Media Orgs Donate to Clinton Foundation Then Downplay Clinton Foundation ScandalPosted: August 29, 2016
Despite these ongoing scandals, Clinton’s close yet questionable ties to media outlets such as Google, CNN, PBS and the New York Times have seemed to pay off.
Liz Crokin reports: Hillary Clinton and her media allies have been working overtime to put out numerous fires that continue to pop up and spread during the final weeks of her campaign for president. Recently, the flames have gotten more difficult to smother as reports of Clinton’s frail health have bled into the mainstream media, despite the unanimous and unilateral decision by the MSM to treat anyone who even raises a question as akin to a Holocaust denier (On Sunday night, for example, the Huffington Post fired contributor David Seaman and deleted his columns simply for linking to a Hillary health video that’s been viewed 4 million times.)
Julian Assange stoked more flames when he suggested a murdered DNC worker was the Wikileaks source for the DNC hack. Most recently, the Associated Press released a blockbuster story concluding that more than half of the people Clinton met with as Secretary of State gave donations to the Clinton Foundation.
Despite these ongoing scandals, Clinton’s close yet questionable ties to media outlets such as Google, CNN, PBS and the New York Times have seemed to pay off. These entities have gone out of their way to censor negative stories about Clinton, particularly ones involving the Clinton Foundation. There’s one common thread though these media outlets suppressing harmful Clinton stories all share: they’ve donated to the Clinton Foundation.
On Aug. 23 the Associated Press broke the story citing that more than half the people outside of the government that Clinton met with as she served as Secretary of State gave money to the Clinton Foundation, either personally or through companies or groups. The AP report concluded that 85 out of 154 people she met with from the private sector either donated to her charity or pledged commitments. The AP drew this conclusion by reviewing some of Clinton’s schedule from when she was Secretary of State. They obtained these records after a federal judge ordered the release of them stemming from a lawsuit they filed against the State Department in 2015. (The AP is reporting that the State Department won’t finish releasing the rest of Clinton’s schedule till after the presidential election despite their request for it by October 15.) This bombshell, compounded with Clinton’s use of a private server as Secretary of State, is fueling allegations that she was involved in a pay-to-play operation. This story has been suppressed by Google in its searches as it has done in the past with stories that paint Clinton in a negative light.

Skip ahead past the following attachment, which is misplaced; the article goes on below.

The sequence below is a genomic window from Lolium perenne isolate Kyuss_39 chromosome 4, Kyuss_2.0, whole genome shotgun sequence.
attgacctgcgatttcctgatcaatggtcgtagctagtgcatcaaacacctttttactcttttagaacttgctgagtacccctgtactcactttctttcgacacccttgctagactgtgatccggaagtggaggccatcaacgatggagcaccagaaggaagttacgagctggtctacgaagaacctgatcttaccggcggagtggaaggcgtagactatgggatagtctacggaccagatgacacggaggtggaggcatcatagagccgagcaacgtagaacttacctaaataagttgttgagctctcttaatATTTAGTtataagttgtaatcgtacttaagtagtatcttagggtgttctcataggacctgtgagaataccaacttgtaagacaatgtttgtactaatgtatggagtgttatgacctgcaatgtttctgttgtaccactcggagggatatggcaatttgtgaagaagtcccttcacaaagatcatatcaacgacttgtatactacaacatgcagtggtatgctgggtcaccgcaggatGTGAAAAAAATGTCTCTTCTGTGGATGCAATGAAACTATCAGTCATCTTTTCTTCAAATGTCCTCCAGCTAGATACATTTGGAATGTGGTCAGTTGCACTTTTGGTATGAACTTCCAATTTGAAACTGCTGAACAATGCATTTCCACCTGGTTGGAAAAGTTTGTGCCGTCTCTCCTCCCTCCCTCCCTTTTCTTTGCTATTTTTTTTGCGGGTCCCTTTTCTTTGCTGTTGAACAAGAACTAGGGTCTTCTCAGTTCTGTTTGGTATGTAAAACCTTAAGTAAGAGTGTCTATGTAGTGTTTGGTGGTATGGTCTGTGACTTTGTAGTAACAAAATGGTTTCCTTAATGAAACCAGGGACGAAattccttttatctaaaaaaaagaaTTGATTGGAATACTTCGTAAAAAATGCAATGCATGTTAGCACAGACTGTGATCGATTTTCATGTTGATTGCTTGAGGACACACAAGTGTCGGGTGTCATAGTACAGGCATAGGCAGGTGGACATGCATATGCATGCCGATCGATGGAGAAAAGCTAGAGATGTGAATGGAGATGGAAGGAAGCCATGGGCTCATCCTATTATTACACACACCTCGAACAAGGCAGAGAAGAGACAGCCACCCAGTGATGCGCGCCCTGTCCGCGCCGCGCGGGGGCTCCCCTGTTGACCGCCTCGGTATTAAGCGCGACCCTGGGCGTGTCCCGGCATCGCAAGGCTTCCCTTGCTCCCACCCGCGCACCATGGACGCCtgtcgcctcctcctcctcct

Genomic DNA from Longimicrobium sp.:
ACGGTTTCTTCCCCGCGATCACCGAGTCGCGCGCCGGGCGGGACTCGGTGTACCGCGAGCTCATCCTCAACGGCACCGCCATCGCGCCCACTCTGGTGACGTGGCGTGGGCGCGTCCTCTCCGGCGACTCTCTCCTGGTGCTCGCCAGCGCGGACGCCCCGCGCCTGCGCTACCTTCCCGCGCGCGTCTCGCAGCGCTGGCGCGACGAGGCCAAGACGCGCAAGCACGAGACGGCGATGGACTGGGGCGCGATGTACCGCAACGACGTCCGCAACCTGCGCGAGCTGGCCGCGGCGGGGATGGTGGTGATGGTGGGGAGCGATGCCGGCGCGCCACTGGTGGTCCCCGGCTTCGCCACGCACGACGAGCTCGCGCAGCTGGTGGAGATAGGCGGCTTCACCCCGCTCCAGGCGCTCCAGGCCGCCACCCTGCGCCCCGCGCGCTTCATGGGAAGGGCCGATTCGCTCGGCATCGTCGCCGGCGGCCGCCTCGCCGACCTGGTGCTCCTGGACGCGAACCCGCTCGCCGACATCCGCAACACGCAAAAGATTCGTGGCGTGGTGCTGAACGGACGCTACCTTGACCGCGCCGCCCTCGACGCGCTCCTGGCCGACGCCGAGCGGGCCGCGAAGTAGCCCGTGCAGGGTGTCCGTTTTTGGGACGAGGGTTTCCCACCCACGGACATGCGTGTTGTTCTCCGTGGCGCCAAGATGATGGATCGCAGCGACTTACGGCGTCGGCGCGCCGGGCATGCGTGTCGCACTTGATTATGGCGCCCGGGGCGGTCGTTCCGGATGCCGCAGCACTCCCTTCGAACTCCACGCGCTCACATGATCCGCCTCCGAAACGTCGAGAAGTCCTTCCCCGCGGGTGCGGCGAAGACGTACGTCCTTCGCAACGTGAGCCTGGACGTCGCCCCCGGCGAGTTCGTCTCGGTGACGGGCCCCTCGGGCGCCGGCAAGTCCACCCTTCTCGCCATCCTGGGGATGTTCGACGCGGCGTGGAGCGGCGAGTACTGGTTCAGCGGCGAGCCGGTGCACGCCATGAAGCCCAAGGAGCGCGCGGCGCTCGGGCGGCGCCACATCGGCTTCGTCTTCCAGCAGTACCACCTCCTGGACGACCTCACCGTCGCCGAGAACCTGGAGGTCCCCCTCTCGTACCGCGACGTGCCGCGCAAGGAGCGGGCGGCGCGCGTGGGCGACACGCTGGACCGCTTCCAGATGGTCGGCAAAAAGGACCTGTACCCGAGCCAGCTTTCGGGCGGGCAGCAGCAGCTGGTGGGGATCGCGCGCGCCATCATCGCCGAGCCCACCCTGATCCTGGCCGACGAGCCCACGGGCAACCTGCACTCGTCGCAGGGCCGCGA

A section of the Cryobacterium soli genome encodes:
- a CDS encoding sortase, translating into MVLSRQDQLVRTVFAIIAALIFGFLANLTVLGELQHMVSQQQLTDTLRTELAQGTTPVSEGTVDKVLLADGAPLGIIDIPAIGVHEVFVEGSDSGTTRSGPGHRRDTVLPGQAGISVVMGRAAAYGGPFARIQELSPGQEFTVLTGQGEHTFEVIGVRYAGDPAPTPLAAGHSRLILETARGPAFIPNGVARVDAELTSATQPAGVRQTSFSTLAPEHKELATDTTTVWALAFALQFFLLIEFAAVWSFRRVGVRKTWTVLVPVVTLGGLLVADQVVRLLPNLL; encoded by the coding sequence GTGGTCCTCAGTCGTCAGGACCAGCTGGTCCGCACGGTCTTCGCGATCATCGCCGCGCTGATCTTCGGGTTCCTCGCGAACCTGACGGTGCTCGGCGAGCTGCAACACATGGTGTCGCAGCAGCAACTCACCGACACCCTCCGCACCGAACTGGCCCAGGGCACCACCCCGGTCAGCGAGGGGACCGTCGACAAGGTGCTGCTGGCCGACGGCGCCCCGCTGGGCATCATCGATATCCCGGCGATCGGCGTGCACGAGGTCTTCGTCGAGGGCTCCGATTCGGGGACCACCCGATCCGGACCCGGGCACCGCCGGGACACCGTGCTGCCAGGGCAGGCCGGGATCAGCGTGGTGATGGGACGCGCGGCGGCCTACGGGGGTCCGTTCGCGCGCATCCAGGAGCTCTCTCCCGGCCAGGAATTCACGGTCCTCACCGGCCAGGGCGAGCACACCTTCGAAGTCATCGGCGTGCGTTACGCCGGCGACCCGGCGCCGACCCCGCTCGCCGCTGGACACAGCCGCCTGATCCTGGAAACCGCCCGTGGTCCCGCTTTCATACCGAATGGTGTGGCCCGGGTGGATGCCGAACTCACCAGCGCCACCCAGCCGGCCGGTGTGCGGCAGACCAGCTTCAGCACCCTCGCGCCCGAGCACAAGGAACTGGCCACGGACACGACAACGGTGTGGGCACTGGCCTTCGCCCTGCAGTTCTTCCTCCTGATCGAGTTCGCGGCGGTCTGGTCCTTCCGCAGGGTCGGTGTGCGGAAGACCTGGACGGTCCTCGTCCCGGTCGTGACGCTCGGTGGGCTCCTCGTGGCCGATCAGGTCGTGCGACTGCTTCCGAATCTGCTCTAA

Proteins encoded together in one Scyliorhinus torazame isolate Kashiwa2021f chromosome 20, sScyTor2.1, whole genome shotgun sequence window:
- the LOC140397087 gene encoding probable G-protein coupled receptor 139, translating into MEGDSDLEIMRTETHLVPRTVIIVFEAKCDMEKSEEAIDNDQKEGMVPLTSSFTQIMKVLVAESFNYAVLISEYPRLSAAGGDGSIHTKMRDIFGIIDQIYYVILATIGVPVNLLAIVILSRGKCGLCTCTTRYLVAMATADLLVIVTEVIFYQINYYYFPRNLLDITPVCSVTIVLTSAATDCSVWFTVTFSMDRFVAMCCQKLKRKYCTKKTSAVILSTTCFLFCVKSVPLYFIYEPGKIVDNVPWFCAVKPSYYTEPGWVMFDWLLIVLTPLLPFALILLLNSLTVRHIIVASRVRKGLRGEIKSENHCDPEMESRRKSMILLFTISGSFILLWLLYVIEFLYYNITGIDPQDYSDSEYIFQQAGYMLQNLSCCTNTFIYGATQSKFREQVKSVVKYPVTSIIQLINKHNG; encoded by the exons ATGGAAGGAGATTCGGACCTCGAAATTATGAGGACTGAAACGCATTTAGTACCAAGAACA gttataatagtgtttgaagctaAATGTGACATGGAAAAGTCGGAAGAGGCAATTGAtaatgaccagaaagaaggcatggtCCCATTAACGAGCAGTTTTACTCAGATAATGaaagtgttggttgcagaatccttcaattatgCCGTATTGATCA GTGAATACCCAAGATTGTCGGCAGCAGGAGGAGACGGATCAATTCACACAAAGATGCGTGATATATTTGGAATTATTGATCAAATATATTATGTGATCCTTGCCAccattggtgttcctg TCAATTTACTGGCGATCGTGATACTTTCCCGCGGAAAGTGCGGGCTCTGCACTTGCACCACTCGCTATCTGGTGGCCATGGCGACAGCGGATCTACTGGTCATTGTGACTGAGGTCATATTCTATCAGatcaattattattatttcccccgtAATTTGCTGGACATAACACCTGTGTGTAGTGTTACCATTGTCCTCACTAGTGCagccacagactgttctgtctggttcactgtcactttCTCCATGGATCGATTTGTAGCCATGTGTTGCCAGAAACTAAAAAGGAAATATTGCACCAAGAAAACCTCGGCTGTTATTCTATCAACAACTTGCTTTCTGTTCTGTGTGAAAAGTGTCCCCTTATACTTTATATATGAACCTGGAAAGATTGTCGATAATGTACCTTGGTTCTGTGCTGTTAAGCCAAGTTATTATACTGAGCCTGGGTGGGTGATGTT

When searches related to this story were entered into the Google web browser last week such as “Clinton AP story” the results were limited to stories from leftwing publications all discrediting the story such as this report from Vox: “The AP’s big expose on Hillary meeting with Clinton Foundation donors is a mess”. Using the same terms in a Bing search results in headlines that are more balanced such as this one from Market Watch: “Clinton campaign, AP battle over story on foundation ties”. When users typed “media coverage of the Clinton Foundation” into Google it returned results such as CNN’s “Associated Press Botches Hillary Clinton report and response” but in Bing, one gets articles such as “Mike Pence Slams the Media and Clinton Foundation in Virginia”. The New York Times has taken its censorship a step further; the day after the AP story broke there was no mention of it in their entire paper and this has remained the case until late Monday afternoon, a week later, when Maggie Haberman finally mentioned that “[Clinton] and her campaign have denounced an Associated Press report.” On Sunday, CNN’s “Reliable Sources” host, Brian Stelter, defended Clinton and attacked AP’s Executive Editor Kathleen Carroll. Instead of questioning Clinton’s dubious conduct as Secretary of State…(read more)